Lord Chelmsford was one of the more controversial commanders of the Victorian period. At the start of the Zulu War he suffered one of the worst defeats ever inflicted on a British army in colonial warfare, when part of his column was wiped out at Isandhlwana. After a lengthy pause to wait for reinforcements and reorganise his columns, he went on to win the decisive battle of Ulundi, which broke Zulu resistance, but by then Sir Garnet Wolseley had been appointed as his superior officer, and soon after the battle Lord Chelmsford resigned. His reputation never entirely recovered from the disaster at Isandhlwana, even though (or because) he was absent from the battle itself.
The book is at its weakest factually during its account of Isandhlwana, the author used a distorted map and doctored reports to shift the blame. Elsewhere we get a detailed account of the war, and the author's pro-Chelmsford bias is so obvious that it is fairly easy to avoid.
The author's attitudes are very much of his time - the book was published in 1939. To modern eyes the British demands before the war look astonishingly arrogant and basically involved the deconstruction of the entire Zulu military and dramatic changes to Zulu society. There are lots of references to savage foes, and he actually uses the phrase 'a severe dose of cold steel'.
It eventually becomes clear why the author was so determined to defend Lord Chelmsford's reputation. There are a few mentions of attacks on 'another Commander-in-Chief', although without saying exactly who is meant. The author was the son of Field Marshal French, commander of the BEF at the start of the First World War. Field Marshal French was undermined by some of his subordinates, and eventually replaced by Douglas Haig, and it is clear that his son still resented those events.
His defence of Lord Chelmsford eventually gets rather ridiculous. By the end the author is directly attacking the motives of anyone who suggests that he wasn't a faultless commander. The press get the worst of his attacks, although Wolseley also comes under fire. Chelmsford's reputation would have benefited more from a balanced book that acknowledges his mistakes as well as his capacity to learn from them. In the aftermath of Isandhlwana and a series of lesser setbacks Lord Chelmsford paused, got reinforcements, and when he was ready conducted a far more skilful, careful advance, but the author's refusal to admit that his hero made mistakes means that he doesn't get the credit for this.
The author's own military judgement doesn't always impress. In the aftermath of the description of a successful cavalry charge he describes the cavalry as 'almost as extinct as the dodo. Yet who knows but that at some future time our legislators may be forced to admit that the cavalry horse is by no means dispensable. Certain it is that no armoured cars or tanks could have the same moral effect on an enemy as the overwhelming fury of a cavalry charge' - this in 1939! It also rather suggests that he hadn’t really followed the course of the fighting in 1917-18.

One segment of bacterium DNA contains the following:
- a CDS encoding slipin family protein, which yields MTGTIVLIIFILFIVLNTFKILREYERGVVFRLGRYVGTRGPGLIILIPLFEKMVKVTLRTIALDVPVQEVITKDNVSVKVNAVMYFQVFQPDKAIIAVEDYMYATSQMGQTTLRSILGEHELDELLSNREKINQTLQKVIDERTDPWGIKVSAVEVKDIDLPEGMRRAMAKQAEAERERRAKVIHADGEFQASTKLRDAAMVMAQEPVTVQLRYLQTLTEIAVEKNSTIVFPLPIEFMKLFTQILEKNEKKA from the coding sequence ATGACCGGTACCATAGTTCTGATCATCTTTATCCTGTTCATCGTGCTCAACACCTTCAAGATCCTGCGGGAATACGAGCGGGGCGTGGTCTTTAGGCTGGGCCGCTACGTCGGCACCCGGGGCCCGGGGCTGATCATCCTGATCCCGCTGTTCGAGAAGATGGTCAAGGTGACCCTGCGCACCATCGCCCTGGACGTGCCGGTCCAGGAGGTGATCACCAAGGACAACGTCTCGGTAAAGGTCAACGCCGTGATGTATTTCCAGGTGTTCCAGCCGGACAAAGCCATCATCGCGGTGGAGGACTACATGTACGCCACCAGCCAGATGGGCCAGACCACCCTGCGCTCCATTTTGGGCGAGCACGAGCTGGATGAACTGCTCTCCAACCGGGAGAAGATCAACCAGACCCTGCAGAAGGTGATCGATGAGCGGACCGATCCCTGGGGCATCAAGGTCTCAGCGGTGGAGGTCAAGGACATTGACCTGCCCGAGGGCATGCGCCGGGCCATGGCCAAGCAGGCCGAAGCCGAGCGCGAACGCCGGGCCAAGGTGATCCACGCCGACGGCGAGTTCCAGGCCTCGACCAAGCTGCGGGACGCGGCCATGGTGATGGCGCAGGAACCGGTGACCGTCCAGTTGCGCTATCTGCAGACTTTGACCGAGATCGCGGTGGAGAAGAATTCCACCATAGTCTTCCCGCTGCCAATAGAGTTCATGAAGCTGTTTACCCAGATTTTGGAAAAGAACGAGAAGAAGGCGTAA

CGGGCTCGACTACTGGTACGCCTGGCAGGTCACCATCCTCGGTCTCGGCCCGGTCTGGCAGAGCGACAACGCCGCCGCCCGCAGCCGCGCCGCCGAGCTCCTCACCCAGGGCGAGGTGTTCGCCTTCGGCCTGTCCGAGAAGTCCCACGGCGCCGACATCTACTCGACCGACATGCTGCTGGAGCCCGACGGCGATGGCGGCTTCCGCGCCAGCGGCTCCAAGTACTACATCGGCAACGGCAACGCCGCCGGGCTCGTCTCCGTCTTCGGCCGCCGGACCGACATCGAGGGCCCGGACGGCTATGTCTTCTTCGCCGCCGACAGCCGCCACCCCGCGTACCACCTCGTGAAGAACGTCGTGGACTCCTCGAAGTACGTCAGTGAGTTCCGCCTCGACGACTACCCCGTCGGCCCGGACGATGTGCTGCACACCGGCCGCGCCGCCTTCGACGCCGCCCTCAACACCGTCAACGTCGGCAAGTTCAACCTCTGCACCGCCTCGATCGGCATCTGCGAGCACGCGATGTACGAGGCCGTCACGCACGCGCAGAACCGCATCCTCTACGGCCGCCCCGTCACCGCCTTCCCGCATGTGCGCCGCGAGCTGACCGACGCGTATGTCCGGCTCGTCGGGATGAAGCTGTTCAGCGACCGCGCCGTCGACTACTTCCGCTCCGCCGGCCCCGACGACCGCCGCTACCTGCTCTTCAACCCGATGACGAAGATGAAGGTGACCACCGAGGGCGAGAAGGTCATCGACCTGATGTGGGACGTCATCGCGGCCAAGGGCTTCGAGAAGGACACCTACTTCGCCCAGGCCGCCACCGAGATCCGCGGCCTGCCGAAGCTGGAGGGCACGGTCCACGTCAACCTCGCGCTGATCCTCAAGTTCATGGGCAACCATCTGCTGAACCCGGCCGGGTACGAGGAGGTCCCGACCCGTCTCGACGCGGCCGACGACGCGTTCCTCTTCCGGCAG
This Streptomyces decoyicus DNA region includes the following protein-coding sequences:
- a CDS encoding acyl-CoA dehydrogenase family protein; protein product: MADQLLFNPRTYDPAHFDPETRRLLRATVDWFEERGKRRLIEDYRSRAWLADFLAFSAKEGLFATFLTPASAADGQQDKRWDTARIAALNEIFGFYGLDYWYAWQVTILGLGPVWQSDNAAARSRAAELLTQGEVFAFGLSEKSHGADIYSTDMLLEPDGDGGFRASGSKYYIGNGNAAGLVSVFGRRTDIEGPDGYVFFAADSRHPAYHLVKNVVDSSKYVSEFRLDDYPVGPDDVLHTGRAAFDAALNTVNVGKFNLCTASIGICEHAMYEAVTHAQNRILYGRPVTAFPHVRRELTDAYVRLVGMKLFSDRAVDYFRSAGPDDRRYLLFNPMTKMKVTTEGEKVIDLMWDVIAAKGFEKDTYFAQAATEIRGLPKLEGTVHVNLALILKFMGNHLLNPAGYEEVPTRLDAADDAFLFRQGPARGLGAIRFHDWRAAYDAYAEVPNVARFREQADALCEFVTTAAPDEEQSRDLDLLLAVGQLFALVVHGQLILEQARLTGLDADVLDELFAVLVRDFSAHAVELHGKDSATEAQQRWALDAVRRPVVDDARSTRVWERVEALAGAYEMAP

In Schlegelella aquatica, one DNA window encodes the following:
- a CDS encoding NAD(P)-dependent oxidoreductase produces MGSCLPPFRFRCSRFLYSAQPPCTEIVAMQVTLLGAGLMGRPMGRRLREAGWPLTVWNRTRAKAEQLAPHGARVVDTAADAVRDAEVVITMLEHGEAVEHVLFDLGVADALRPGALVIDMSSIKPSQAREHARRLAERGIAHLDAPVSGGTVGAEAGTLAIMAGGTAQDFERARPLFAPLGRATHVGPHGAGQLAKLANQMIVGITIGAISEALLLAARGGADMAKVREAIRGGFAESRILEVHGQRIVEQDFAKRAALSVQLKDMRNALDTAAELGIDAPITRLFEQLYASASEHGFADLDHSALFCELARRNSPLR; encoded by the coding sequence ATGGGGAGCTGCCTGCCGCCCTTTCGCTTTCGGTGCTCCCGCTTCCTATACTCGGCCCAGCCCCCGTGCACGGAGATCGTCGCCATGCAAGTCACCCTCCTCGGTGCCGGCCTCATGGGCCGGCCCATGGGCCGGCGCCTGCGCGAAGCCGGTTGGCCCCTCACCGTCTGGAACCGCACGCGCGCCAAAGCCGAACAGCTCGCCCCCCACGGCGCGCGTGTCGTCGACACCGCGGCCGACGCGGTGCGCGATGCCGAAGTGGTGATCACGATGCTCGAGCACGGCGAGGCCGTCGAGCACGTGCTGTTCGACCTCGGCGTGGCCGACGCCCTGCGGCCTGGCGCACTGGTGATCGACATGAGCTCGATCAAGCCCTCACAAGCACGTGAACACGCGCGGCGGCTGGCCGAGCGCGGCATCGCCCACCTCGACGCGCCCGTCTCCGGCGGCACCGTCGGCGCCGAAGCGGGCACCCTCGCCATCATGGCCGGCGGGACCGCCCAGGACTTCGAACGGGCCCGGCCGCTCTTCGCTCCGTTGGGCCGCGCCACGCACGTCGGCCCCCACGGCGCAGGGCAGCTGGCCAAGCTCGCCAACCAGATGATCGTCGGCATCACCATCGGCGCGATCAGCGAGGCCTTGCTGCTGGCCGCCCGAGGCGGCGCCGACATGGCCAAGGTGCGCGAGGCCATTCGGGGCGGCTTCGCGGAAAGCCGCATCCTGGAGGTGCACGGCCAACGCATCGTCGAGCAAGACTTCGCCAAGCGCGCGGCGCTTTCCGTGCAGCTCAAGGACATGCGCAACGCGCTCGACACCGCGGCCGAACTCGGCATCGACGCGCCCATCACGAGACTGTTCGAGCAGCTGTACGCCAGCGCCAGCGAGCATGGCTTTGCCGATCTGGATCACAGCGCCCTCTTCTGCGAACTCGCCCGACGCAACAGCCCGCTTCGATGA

This is still a useful campaign history of the Zulu War, as long as the reader is aware of the ever-present bias in favour of Lord Chelmsford, and the author's clear intension to defend his hero at all times.
1 - Previous Service
2 - Causes of the Zulu War
3 - Lord Chelmsford's Preparations
4 - Lord Chelmsford's Plan
5 - Opening of Hostilities
6 - Isandhlwana
7 - Defence of Rorke's Drift
8 - Lord Chelmsford Reports the Disaster
9 - The Flank Columns
10 - News of Isandhlwana Reaches England
11 - Preparations for a Resumption of the Advance towards Ulundi
12 - Relief of Ekowe
13 - Action at Hlobane Mountain
14 - Zulu Attack on Kambula Camp
15 - Reorganisation of Lord Chelmsford's Force on Arrival of Reinforcements
16 - Transport and Commissariat Difficulties
17 - General Clifford's Attitude
18 - Death of the Prince Imperial
19 - Peace Proposals
20 - Progress of the Advance
21 - Sir Garnet Wolseley Appointed High Commissioner
22 - Ulundi
23 - Lord Chelmsford Resigns
24 - Lord Chelmsford's Return Home
25 - The Remarkable Case of Captain Shepstone
26 - Lord Chelmsford and his Critics
27 - Omission of Important Documents from Sir Garnet Wolseley's Despatches
28 - Subsequent Service
A - Constitution of the Zulu Army in 1878-9
B - Composition of British Columns and Distribution of Troops of January 11th, 1879
C - State of South African Field Force End of May 1879
D - Distribution of Lord Chelmsford's North Force for the Final Phase of his Advance on Ulundi
E - Action of the Inyezane, January 22nd 1879
F - Isandhlwana, January 22nd 1879
G - Rorke;'s Drift, January 22nd-23rd 1879
H - Intombi River, March 12th 1879
I - Hlobane, March 28th 1879
J - Kambula, March 29th 1879
K - Gingihlovo, April 2nd 1879
L - Ulundi, July 4th 1879
M - Summary of Losses in Action
N - Transport in South Africa, 1879
O - Approximate Cost of the Zulu War
Author: Major the Hon. Gerard French, D.S.O.
Publisher: Pen & Sword Military
Year: 2014 edition of 1939 original